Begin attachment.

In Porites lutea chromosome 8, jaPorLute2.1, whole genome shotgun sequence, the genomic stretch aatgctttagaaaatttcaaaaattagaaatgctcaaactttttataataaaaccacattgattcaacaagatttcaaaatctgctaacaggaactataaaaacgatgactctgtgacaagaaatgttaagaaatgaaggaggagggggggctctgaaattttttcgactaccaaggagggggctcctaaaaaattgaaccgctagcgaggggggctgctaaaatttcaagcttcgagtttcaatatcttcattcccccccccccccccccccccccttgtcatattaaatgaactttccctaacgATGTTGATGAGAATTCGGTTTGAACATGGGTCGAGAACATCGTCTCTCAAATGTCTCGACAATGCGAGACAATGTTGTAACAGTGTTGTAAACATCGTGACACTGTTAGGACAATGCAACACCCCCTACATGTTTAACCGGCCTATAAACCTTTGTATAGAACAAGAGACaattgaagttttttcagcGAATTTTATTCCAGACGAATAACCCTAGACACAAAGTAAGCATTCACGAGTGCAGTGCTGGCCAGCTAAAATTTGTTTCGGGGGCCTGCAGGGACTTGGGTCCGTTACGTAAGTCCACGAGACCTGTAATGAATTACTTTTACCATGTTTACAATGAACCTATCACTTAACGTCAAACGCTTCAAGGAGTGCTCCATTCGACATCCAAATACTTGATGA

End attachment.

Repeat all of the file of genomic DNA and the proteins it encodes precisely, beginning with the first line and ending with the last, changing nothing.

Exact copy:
In Porites lutea chromosome 8, jaPorLute2.1, whole genome shotgun sequence, the genomic stretch aatgctttagaaaatttcaaaaattagaaatgctcaaactttttataataaaaccacattgattcaacaagatttcaaaatctgctaacaggaactataaaaacgatgactctgtgacaagaaatgttaagaaatgaaggaggagggggggctctgaaattttttcgactaccaaggagggggctcctaaaaaattgaaccgctagcgaggggggctgctaaaatttcaagcttcgagtttcaatatcttcattcccccccccccccccccccccccttgtcatattaaatgaactttccctaacgATGTTGATGAGAATTCGGTTTGAACATGGGTCGAGAACATCGTCTCTCAAATGTCTCGACAATGCGAGACAATGTTGTAACAGTGTTGTAAACATCGTGACACTGTTAGGACAATGCAACACCCCCTACATGTTTAACCGGCCTATAAACCTTTGTATAGAACAAGAGACaattgaagttttttcagcGAATTTTATTCCAGACGAATAACCCTAGACACAAAGTAAGCATTCACGAGTGCAGTGCTGGCCAGCTAAAATTTGTTTCGGGGGCCTGCAGGGACTTGGGTCCGTTACGTAAGTCCACGAGACCTGTAATGAATTACTTTTACCATGTTTACAATGAACCTATCACTTAACGTCAAACGCTTCAAGGAGTGCTCCATTCGACATCCAAATACTTGATGA